In my Facebook post, I also asked my friends if they open their location in real time to their friends or partners, as I had recently read that many young people allow all their friends to see where they are constantly. This filled me with so many questions, so I wanted to know why anyone would want to do this and if they are aware of the risks posed. For the record, my wife and I can view each other at any time on Find My Friends, but no one else is able to see our exact locations.
One friend who is 28 told me that anyone can see where she is. If you are in her contacts, you can simply request to follow her to see where she is whenever – and she said she hasn’t denied anyone yet! So, for instance, you could see when she is at work, the gym, or even at home. This scares the living daylights out of me: how much private data are young people willing to share with anyone?
Previously, when I worked in the Digital Forensics Unit for the police, I witnessed the extent stalkers were willing to go to when harassing a victim. I was able to view searches, including the data they were able to collect on victims, which was not only scary but, in some cases, deadly.
Stalking, from online to offline
Stalking has become far too easy. The profile data that strangers can ascertain after crawling the web is huge, but many do not see it posing any risk. However, all it takes is one creepy person to become infatuated with you and they can potentially worm their way into your life.
But what if you keep your profile locked down and don’t allow anyone you don’t know into your digital life? Well, that does sound like a lot more secure way to be, but what about the ex-partners turned stalkers (people who become obsessed with their ex-partners)? After watching “You” on Netflix I realized how easy it is for a stalker to spy on someone’s life if they are, or have once been, in the stalkee’s circle of trust. Such stalkers may know shared passwords, shared phone codes or even have once had access to victims’ phones to plant tracking apps without their knowledge. At this juncture, it may be a worthy note to check all your current apps and delete any you are unfamiliar with. At the very least, it will clean up your phone.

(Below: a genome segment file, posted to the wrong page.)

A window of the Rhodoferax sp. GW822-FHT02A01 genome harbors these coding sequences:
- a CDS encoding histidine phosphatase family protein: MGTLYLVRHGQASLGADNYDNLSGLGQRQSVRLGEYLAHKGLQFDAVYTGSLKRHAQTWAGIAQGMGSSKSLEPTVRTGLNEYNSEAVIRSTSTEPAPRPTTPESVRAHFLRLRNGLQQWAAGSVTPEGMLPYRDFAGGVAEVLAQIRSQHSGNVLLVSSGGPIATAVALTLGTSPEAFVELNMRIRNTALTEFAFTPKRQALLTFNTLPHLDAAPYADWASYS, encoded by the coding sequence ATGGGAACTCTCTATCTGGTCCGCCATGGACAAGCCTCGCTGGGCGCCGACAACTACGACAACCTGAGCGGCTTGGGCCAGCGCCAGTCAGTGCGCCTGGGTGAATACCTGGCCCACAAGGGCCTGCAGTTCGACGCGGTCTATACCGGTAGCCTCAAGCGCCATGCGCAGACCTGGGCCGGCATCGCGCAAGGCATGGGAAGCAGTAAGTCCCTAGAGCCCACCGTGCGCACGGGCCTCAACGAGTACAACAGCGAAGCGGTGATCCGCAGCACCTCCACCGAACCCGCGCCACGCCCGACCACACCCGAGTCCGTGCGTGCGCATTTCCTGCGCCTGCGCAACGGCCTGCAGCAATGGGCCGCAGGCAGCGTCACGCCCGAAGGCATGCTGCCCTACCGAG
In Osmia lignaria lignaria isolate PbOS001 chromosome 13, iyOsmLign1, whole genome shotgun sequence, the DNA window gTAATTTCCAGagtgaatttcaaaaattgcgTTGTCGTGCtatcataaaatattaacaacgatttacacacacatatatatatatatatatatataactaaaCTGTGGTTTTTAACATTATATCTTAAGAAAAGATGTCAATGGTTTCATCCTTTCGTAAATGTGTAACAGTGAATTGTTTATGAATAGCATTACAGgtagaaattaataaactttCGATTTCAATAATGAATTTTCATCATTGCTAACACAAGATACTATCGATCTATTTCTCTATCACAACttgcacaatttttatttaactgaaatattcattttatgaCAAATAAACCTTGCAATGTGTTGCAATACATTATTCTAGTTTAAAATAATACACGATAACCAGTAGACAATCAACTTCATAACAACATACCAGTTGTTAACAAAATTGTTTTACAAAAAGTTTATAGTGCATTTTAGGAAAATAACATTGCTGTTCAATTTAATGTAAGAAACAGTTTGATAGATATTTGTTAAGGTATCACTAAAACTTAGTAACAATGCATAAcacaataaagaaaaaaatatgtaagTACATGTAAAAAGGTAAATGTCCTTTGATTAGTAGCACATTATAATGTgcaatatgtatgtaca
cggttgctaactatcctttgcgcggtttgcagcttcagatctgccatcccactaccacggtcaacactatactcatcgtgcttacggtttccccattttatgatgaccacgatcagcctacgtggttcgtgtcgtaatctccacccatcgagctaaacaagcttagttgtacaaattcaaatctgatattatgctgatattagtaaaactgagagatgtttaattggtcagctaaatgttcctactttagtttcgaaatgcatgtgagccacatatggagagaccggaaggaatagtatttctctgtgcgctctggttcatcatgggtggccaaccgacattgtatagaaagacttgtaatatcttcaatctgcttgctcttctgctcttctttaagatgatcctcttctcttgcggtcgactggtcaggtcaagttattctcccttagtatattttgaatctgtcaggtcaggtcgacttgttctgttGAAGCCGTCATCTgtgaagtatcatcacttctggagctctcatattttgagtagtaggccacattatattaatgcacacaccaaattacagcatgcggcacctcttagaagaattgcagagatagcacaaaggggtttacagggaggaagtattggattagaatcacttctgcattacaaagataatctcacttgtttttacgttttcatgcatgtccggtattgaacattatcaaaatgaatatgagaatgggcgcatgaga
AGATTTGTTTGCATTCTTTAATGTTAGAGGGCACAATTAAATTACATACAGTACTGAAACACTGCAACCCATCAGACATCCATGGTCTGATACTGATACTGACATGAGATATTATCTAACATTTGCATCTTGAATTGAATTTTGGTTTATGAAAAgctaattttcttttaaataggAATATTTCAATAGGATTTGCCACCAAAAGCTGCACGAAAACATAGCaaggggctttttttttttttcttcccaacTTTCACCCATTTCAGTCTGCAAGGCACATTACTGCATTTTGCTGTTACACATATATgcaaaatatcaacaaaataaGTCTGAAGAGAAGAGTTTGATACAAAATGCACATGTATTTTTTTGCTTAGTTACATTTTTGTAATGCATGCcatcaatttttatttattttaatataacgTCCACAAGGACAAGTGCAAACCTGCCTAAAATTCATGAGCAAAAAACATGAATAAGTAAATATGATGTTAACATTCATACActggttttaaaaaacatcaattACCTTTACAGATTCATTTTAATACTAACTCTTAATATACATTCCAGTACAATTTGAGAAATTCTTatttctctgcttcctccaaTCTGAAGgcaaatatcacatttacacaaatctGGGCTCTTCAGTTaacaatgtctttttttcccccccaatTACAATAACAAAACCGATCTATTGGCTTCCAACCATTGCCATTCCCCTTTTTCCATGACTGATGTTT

Many people happily share such passwords and even fingerprints to gain access to their spouse’s phones and other accounts without thinking twice, but what if this access doesn’t get revoked and they go one step further and read messages or check tracking information post-relationship? A whole heap of “what if” questions come to mind, but I feel that so many people just shrug their shoulders in a way that can be only best described with this emoticon ¯_(ツ)_/¯.
As we move further into an era of smarter devices and security being everyone’s responsibility, we need to realize the potential of leaking data ourselves and tighten up where we can. Making our accounts private is a must and it is worth regularly reviewing your contacts and removing those with whom you no longer want to interact. Check for tracking apps on your phone and if you believe you are being tracked, stalked or in any way monitored, do not delay, contact the law enforcement immediately.